Another successful Smithdown Litfest


One of the highlights of my year is the annual Smithdown Litfest. I founded this literary festival in Liverpool back in 2017. This year our programme was packed with brilliant speakers, and we had our biggest audiences yet.

To kick off the week, I interviewed George Wilson – aka George Christopher – known to millions for his roles as Ziggy in Grange Hill and “Little Jimmy” Corkhill in Brookside.

During a very special evening George talked candidly about his life, career and his autobiography From Grange Hill to Bipolar and Back. George was a regular working class boy who found fame in the hit children’s TV show Grange Hill when he was just 15. But when George’s time on the series ended things began to spiral out of control. He got into trouble with the police, witnessed first-hand the horrendous scenes at the Hillsborough disaster in 89, became unemployed, and a recluse. It was the start of a period of ups and downs – from more television success in Brookside to ending up in a psychiatric hospital for six months. Eventually, George discovered that he had bipolar disorder, and began to rebuild his life, learning many lessons along the way.

George’s message was one of hope – yes, bipolar is scary and at times soul destroying, but you can learn to deal with it too.

George’s event at Toxteth Library was sold out and attended by an engaged and appreciative audience.

Having been gripped by the BBC1 series The Responder, with Martin Freeman, I was delighted to get the chance to interview series creator/producer/writer Tony Schumacher at Sefton Park Palm House.

Tony Schumacher told the audience about his long journey to becoming a successful writer. He left school aged 16 with no qualifications, and worked his way around the world as a roofer, a jeweller, a bouncer, a barman, a binman, and on-board cruise ships selling underpants, before eventually returning to Liverpool to become a response policeman dealing with 999 jobs morning, noon and nights.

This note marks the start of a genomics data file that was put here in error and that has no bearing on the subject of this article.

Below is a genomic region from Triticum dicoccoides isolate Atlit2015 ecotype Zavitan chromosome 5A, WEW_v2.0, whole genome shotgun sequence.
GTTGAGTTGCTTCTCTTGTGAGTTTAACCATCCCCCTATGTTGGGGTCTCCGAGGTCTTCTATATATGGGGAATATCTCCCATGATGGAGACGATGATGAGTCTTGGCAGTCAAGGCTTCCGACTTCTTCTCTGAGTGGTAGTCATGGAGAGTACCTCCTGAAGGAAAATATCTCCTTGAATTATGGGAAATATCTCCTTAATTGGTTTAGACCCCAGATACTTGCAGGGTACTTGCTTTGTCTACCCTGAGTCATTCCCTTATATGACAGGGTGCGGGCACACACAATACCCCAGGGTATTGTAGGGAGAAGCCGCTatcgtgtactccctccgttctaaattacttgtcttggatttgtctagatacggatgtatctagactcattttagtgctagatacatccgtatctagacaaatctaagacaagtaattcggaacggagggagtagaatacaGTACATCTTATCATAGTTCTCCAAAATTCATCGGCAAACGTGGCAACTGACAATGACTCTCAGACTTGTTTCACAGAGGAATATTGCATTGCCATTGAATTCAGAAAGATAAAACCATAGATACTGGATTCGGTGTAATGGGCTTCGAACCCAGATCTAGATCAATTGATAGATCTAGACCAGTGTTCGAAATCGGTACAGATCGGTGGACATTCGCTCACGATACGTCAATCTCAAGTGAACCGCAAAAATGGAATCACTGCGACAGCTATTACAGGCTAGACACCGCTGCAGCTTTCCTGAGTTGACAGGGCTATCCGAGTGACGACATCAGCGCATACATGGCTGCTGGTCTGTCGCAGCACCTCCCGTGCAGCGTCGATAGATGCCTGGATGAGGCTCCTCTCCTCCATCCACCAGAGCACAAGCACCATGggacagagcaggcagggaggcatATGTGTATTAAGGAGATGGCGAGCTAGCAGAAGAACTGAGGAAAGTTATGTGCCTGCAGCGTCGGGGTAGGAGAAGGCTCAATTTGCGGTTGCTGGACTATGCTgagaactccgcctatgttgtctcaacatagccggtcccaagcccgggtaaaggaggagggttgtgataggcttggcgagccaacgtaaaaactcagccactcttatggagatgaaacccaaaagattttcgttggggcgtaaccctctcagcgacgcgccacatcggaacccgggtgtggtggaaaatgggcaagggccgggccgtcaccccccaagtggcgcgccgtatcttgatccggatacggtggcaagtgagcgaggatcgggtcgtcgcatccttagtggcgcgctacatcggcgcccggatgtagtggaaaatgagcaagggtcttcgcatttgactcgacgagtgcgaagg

Eleven years later, after a breakdown and a period of homelessness, he found himself driving a taxi around the night-time streets of Liverpool. That was when he remembered his dream and finally started to write.

Tony kept us all entertained with his stories, and everyone was pleased hear that The Responder has been renewed for a second series.

It was a real pleasure to welcome Lucinda Hawksley to Liverpool. She spoke about her great great great grandfather, Charles Dickens, and her latest book Dickens and Travel.

Although Dickens is usually perceived as a London author, in the 1840s he whisked his family away to live in Italy for a year, and spent several months in Switzerland. Some years later he took up residence in Paris and Boulogne (where he lived in secret with his lover). In addition to travelling widely in Europe (including, of course, Liverpool), he also toured America twice, performed onstage in Canada and, before his untimely death, was planning a tour of Australia.

Lucinda spoke to a packed audience at St Barnabas Penny Lane Church. She was in conversation with Dr Kate Walchester of Liverpool John Moores University.

We were very lucky to have legendary broadcaster Chris Tarrant come up to Liverpool for this year’s Litfest. Chris rose to national fame in the 1970s as the host of Tiswas, the anarchic, flan-flinging Saturday morning children’s TV show. For later audiences, Chris will be more familiar as the face of Who Wants to Be a Millionaire? which he presented for sixteen years and which grew into a global phenomenon.

Chris entertained a packed out Ullet Road Unitarian Church with anecdotes from his broadcasting career, including life behind the scenes on Tiswas and the infamous cheating of the ‘Coughing Major’ on Millionaire.

Chris also acted as quiz master for the final of our Smithdown Litfest Great Big Quiz during Tony Nicholson’s event – Great British TV Quiz Shows.

It was a truly fun and memorable evening, and the perfect way to bring this year’s Smithdown Litfest to a close.

This year the Litfest was supported by the Research Institute for Literature and Cultural History, Faculty of Arts, Professional and Social Studies at Liverpool John Moores University; and by Liverpool City Council’s Mayoral Neighbourhood Fund, courtesy of Cllr Lawrence Brown.

We are already planning the Smithdown Litfest 2024, which will be from 25th to 28th September 2024.

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